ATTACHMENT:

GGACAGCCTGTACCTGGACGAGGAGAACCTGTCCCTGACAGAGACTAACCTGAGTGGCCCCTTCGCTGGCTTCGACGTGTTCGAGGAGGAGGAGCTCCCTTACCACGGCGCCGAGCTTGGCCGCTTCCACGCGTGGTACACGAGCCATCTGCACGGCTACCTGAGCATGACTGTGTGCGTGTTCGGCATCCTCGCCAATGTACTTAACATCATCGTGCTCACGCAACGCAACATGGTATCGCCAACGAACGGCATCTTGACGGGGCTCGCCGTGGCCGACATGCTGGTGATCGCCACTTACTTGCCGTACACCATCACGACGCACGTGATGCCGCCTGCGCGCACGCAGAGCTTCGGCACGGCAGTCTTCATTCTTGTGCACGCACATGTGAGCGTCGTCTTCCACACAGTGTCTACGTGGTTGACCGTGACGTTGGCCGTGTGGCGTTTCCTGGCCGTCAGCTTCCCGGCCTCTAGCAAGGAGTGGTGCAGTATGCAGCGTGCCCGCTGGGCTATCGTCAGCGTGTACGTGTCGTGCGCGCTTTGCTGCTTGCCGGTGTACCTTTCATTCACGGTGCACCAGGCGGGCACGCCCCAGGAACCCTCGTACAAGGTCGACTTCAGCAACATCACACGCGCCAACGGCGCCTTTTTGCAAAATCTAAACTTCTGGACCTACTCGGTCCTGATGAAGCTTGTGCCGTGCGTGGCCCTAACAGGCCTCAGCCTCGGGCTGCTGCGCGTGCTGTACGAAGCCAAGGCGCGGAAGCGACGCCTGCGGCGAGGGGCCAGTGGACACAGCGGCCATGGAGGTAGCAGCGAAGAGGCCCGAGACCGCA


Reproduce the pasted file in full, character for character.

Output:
GGACAGCCTGTACCTGGACGAGGAGAACCTGTCCCTGACAGAGACTAACCTGAGTGGCCCCTTCGCTGGCTTCGACGTGTTCGAGGAGGAGGAGCTCCCTTACCACGGCGCCGAGCTTGGCCGCTTCCACGCGTGGTACACGAGCCATCTGCACGGCTACCTGAGCATGACTGTGTGCGTGTTCGGCATCCTCGCCAATGTACTTAACATCATCGTGCTCACGCAACGCAACATGGTATCGCCAACGAACGGCATCTTGACGGGGCTCGCCGTGGCCGACATGCTGGTGATCGCCACTTACTTGCCGTACACCATCACGACGCACGTGATGCCGCCTGCGCGCACGCAGAGCTTCGGCACGGCAGTCTTCATTCTTGTGCACGCACATGTGAGCGTCGTCTTCCACACAGTGTCTACGTGGTTGACCGTGACGTTGGCCGTGTGGCGTTTCCTGGCCGTCAGCTTCCCGGCCTCTAGCAAGGAGTGGTGCAGTATGCAGCGTGCCCGCTGGGCTATCGTCAGCGTGTACGTGTCGTGCGCGCTTTGCTGCTTGCCGGTGTACCTTTCATTCACGGTGCACCAGGCGGGCACGCCCCAGGAACCCTCGTACAAGGTCGACTTCAGCAACATCACACGCGCCAACGGCGCCTTTTTGCAAAATCTAAACTTCTGGACCTACTCGGTCCTGATGAAGCTTGTGCCGTGCGTGGCCCTAACAGGCCTCAGCCTCGGGCTGCTGCGCGTGCTGTACGAAGCCAAGGCGCGGAAGCGACGCCTGCGGCGAGGGGCCAGTGGACACAGCGGCCATGGAGGTAGCAGCGAAGAGGCCCGAGACCGCA